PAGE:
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Match Analysis

Clash of T20 ideologies gets its grandstand finish

New-age T20 was beating traditional T20 hands down. Until Rahul Tewatia came in and tore the script

A curious thing happened off the last ball of Punjab Kings' innings on Friday. Arshdeep Singh and Rahul Chahar ran two, and then attempted a third run that was absolutely not on. But it was the last ball, so why not look for that extra run even if there's a 90% chance of a run-out? Simple, but not too many batters and teams actually attempt this. Almost as a reward for their opportunism, Hardik Pandya messed up the run-out at the bowler's end, treading onto the stumps before he could break the wicket legally.
That moment was symbolic of Kings' approach with the bat throughout this season. If the effort to maximise run-scoring brings a greater risk of losing wickets, so be it.
You can quibble with the finer details sometimes. On Friday, they went into the 16th over with their last two recognised batters at the crease, and with one of them, Liam Livingstone, batting on 64 off 26 balls. Rashid Khan was to bowl the 16th over, and most teams would have played his last over out carefully in that situation. Not Kings, and their risk-taking didn't come off.
You could argue that this was not the situation for Livingstone and Shahrukh Khan, both of whom have distinctly better records against pace than spin, to be going after the world's best white-ball spinner, especially when there were four overs of pace to come. At a granular level, in that over and against that bowler, the merit of this approach was debatable.
Zoom out, though, and the same approach brought Kings 112 runs in overs seven to 16 - the third-best middle-overs total of IPL 2022. Kings have two of the six best middle-overs totals of the season so far, the other being 99 during their successful chase of 206 against Royal Challengers Bangalore.
In both innings, they lost five wickets in this phase. In both innings, they kept going hard.
Teams have traditionally failed to - or opted not to - maximise the middle overs even though this phase makes up half of a T20 innings. There have always been teams that have swum against this tide, and Kings have been that team in this season of the IPL.
And they're not doing it because they want to revolutionise T20. They're doing it to try and win as many games as possible with the squad they have. Like most other sporting philosophies, theirs occupies some part of the vast middle ground between idealism and pragmatism. Kings bat the way they do not just because they want to, but also, perhaps, because they have to.
With the total available talent in the IPL being divided by ten this season rather than eight, nearly every team has had to make some sort of compromise while building their squad. Kings have assembled a line-up of frightening hitting talent, but their bowling attack is among the less likely ones in the league to defend a par total.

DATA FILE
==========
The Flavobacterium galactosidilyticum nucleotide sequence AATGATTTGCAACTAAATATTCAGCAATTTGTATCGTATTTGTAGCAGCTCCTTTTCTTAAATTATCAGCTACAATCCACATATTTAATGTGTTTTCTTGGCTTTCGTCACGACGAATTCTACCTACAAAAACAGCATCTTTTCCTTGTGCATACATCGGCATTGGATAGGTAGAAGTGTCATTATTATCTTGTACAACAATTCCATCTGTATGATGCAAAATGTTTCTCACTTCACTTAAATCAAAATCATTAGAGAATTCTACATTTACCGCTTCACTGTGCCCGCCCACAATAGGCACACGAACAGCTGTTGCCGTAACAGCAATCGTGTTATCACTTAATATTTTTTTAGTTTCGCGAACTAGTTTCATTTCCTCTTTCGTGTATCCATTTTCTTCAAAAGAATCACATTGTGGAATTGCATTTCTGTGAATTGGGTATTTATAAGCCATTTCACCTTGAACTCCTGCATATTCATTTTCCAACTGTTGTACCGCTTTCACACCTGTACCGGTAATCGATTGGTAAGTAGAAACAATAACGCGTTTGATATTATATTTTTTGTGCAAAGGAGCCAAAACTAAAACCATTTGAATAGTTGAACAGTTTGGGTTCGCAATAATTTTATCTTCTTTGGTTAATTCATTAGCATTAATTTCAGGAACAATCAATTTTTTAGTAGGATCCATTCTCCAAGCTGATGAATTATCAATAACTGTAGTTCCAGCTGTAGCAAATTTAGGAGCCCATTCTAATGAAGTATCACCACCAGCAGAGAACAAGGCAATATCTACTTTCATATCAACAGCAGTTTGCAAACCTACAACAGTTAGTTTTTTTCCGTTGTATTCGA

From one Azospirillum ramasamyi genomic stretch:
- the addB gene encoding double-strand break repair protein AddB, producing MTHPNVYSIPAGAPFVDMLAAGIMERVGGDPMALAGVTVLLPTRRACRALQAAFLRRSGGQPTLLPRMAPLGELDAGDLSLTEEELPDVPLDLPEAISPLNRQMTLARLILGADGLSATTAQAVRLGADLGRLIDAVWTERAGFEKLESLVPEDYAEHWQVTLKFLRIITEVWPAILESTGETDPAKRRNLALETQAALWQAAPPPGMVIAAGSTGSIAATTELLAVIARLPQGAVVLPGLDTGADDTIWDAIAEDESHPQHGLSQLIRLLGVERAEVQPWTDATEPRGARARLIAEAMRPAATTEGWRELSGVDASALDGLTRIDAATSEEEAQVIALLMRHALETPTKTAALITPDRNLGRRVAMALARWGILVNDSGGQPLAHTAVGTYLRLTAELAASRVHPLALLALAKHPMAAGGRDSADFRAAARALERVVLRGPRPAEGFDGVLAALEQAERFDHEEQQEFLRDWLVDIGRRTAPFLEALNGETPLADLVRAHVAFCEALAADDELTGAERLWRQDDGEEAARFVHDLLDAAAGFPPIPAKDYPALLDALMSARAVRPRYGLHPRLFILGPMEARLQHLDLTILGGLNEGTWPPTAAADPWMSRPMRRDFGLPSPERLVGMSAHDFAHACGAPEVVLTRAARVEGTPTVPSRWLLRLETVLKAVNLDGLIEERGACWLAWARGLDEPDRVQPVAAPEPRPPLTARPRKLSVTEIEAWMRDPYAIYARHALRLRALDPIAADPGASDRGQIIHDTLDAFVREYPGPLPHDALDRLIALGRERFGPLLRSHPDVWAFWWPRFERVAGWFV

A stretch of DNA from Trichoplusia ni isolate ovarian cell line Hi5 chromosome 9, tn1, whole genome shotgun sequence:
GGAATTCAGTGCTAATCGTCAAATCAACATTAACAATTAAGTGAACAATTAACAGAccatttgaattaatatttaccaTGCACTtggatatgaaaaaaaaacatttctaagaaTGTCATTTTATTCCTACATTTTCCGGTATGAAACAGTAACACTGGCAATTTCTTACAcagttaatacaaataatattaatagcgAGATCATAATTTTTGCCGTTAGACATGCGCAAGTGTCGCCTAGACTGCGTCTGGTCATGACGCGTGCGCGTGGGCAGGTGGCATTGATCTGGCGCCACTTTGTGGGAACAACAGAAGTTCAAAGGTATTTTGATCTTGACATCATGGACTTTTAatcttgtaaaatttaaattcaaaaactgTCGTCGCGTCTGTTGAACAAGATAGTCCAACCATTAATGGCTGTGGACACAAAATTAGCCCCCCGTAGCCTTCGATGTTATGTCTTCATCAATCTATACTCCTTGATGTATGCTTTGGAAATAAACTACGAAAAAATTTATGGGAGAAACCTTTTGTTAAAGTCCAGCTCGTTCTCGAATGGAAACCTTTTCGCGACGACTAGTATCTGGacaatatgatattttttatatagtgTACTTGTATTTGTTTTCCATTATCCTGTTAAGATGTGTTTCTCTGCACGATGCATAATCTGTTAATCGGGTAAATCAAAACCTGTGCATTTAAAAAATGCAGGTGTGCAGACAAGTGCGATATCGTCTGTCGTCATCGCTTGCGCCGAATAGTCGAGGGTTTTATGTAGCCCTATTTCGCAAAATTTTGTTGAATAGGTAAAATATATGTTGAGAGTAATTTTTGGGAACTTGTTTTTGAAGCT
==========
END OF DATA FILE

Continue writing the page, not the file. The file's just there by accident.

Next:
Kings, therefore, usually shoot for well above par. They were getting there easily for three-fourths of their innings on Friday, then they looked like they'd fall well below it, and then their last-wicket pair improbably took them to 189.
It seemed a formidable total through most of the second innings despite Kings only taking their second wicket in the 15th over. Despite Shubman Gill timing the ball like a 14-year-old prodigy batting against his 10-year-old cousins, ESPNcricinfo's forecaster pegged Gujarat Titans' likelihood of victory at below 50% for most of their chase.
And as the chase neared its climax, the dangers of the traditional T20 approach became apparent. Titans only scored 87 through the middle overs despite losing just one wicket in that phase. Gill, having reached 78 off 43 balls, scored only 18 runs and hit no boundaries off his last 16 balls. He faced some good defensive bowling in this time, particularly from Arshdeep, but the accumulated fatigue from running 10 twos in the heat and humidity of Mumbai in April may also have contributed to his slowdown.
If you belong in the camp that believes the ideal T20 innings is made up of short bursts of hitting from multiple batters rather than being built around one big score, you might have smiled to yourself.
The target kept pulling away from Titans' reach: 37 from 18, 32 from 12, 19 from six. A panicky last-over run-out, and it came down to 18 from five.
New-age T20 was beating traditional T20 hands down. Or, more accurately, the team that prioritised hitting over bowling at an auction where demand exceeded supply was beating the team that went the other way.
You know what happened next. Fate, and Rahul Tewatia, tore up the script, and this match, billed as a clash of contrasts, got its grandstand finish. One team won and the other lost, but the ideological clash isn't ending anytime soon.

Karthik Krishnaswamy is a senior sub-editor at ESPNcricinfo